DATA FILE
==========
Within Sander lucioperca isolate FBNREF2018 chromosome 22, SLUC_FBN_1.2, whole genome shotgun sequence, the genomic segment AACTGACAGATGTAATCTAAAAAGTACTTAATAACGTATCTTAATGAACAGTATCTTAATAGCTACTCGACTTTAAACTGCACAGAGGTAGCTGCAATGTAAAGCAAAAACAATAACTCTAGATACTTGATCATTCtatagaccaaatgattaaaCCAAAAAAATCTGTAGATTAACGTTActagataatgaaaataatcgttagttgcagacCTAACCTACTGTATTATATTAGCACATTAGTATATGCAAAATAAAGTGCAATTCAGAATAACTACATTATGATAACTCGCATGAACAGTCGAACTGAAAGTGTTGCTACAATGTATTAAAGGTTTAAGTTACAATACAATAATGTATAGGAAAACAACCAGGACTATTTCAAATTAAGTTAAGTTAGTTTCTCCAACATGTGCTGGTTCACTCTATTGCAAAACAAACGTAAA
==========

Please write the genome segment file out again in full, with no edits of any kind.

Within Sander lucioperca isolate FBNREF2018 chromosome 22, SLUC_FBN_1.2, whole genome shotgun sequence, the genomic segment AACTGACAGATGTAATCTAAAAAGTACTTAATAACGTATCTTAATGAACAGTATCTTAATAGCTACTCGACTTTAAACTGCACAGAGGTAGCTGCAATGTAAAGCAAAAACAATAACTCTAGATACTTGATCATTCtatagaccaaatgattaaaCCAAAAAAATCTGTAGATTAACGTTActagataatgaaaataatcgttagttgcagacCTAACCTACTGTATTATATTAGCACATTAGTATATGCAAAATAAAGTGCAATTCAGAATAACTACATTATGATAACTCGCATGAACAGTCGAACTGAAAGTGTTGCTACAATGTATTAAAGGTTTAAGTTACAATACAATAATGTATAGGAAAACAACCAGGACTATTTCAAATTAAGTTAAGTTAGTTTCTCCAACATGTGCTGGTTCACTCTATTGCAAAACAAACGTAAA